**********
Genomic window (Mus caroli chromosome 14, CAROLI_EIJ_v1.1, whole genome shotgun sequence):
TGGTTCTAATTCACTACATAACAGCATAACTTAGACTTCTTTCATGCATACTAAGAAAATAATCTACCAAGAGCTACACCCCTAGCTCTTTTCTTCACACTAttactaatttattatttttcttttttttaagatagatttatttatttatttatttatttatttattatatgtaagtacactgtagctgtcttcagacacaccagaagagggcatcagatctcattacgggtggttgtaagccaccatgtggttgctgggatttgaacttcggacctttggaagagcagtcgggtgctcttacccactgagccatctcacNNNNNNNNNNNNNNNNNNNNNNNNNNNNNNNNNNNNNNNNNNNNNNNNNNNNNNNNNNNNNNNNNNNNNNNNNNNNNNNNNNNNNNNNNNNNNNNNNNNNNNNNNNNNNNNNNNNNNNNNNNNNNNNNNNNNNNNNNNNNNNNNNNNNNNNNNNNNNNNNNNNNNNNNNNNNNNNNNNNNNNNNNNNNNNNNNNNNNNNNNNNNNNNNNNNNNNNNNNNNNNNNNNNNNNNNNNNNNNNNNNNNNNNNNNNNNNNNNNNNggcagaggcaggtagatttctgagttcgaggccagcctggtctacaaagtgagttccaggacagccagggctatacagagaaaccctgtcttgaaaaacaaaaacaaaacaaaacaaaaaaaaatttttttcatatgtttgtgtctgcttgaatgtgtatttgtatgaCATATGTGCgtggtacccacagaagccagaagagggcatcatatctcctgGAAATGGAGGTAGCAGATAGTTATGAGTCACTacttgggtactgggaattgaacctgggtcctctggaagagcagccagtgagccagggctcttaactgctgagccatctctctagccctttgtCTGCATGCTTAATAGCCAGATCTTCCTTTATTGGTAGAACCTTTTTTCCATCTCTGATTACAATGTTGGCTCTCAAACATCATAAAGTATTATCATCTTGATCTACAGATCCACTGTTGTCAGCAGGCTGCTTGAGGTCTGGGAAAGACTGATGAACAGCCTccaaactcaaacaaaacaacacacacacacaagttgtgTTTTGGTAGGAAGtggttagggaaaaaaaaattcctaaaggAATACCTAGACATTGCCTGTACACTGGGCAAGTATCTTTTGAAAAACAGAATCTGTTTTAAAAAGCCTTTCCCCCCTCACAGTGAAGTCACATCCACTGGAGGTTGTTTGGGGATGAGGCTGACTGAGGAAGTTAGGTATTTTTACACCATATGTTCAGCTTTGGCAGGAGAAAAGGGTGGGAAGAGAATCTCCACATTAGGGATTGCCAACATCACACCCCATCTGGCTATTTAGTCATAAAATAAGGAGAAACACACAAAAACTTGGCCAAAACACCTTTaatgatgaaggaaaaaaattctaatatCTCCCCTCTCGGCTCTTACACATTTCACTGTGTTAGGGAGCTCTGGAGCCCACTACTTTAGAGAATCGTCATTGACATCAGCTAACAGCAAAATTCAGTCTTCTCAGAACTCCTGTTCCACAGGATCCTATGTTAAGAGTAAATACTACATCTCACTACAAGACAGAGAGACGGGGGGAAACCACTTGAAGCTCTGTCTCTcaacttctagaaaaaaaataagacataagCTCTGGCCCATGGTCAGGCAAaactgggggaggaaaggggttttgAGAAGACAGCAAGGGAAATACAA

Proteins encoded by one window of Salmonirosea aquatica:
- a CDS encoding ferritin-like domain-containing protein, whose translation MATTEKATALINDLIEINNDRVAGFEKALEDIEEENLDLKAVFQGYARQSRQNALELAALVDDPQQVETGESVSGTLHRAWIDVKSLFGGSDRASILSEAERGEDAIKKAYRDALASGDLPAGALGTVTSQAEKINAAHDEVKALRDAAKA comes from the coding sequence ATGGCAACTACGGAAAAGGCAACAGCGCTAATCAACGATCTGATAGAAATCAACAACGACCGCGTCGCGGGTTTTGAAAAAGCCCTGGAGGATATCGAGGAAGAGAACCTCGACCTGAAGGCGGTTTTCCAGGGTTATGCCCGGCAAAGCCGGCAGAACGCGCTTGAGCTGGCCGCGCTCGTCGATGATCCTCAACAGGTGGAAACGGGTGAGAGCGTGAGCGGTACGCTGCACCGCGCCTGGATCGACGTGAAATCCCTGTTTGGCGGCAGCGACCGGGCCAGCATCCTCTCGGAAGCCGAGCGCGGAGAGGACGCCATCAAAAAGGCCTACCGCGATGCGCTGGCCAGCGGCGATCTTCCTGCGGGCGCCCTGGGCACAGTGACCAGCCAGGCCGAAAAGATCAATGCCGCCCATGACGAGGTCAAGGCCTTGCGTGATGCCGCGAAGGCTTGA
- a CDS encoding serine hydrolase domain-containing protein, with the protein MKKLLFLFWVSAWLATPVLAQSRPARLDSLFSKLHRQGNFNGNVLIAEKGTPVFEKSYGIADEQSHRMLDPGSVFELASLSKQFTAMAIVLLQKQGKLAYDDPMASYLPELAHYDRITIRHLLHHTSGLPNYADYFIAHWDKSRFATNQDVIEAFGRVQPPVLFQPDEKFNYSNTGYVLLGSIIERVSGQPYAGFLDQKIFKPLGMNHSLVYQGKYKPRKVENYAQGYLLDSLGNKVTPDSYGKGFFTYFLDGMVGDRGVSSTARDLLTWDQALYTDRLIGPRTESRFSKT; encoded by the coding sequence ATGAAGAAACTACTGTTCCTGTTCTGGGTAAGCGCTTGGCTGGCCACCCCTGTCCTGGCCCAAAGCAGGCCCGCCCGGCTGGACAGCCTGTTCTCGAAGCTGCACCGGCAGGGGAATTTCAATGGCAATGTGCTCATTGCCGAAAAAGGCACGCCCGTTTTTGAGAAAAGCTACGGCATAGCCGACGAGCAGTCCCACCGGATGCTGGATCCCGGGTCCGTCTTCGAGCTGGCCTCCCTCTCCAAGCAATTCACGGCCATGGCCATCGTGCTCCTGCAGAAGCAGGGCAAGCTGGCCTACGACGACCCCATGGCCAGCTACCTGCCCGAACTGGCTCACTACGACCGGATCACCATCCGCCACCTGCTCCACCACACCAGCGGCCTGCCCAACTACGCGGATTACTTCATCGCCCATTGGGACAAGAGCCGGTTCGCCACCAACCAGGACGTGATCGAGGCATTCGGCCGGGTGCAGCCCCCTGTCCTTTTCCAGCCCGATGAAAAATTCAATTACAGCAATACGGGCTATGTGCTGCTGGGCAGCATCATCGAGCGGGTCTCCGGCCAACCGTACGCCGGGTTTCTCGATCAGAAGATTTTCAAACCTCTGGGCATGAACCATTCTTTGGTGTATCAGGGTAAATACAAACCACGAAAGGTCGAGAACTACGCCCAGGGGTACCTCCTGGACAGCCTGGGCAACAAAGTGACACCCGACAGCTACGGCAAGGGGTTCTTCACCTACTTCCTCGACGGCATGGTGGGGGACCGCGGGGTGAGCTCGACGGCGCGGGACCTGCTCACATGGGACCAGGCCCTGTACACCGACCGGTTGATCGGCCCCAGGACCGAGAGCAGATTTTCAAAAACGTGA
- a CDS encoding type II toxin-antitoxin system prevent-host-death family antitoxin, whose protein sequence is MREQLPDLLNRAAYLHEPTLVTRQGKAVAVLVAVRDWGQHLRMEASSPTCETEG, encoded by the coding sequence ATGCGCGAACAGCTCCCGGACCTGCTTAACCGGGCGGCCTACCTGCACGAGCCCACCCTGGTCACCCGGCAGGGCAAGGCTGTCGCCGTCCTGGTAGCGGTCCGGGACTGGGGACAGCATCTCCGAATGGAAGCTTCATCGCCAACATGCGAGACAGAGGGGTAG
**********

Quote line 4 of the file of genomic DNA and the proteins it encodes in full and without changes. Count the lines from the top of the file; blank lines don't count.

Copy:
- a CDS encoding ferritin-like domain-containing protein, whose translation MATTEKATALINDLIEINNDRVAGFEKALEDIEEENLDLKAVFQGYARQSRQNALELAALVDDPQQVETGESVSGTLHRAWIDVKSLFGGSDRASILSEAERGEDAIKKAYRDALASGDLPAGALGTVTSQAEKINAAHDEVKALRDAAKA comes from the coding sequence ATGGCAACTACGGAAAAGGCAACAGCGCTAATCAACGATCTGATAGAAATCAACAACGACCGCGTCGCGGGTTTTGAAAAAGCCCTGGAGGATATCGAGGAAGAGAACCTCGACCTGAAGGCGGTTTTCCAGGGTTATGCCCGGCAAAGCCGGCAGAACGCGCTTGAGCTGGCCGCGCTCGTCGATGATCCTCAACAGGTGGAAACGGGTGAGAGCGTGAGCGGTACGCTGCACCGCGCCTGGATCGACGTGAAATCCCTGTTTGGCGGCAGCGACCGGGCCAGCATCCTCTCGGAAGCCGAGCGCGGAGAGGACGCCATCAAAAAGGCCTACCGCGATGCGCTGGCCAGCGGCGATCTTCCTGCGGGCGCCCTGGGCACAGTGACCAGCCAGGCCGAAAAGATCAATGCCGCCCATGACGAGGTCAAGGCCTTGCGTGATGCCGCGAAGGCTTGA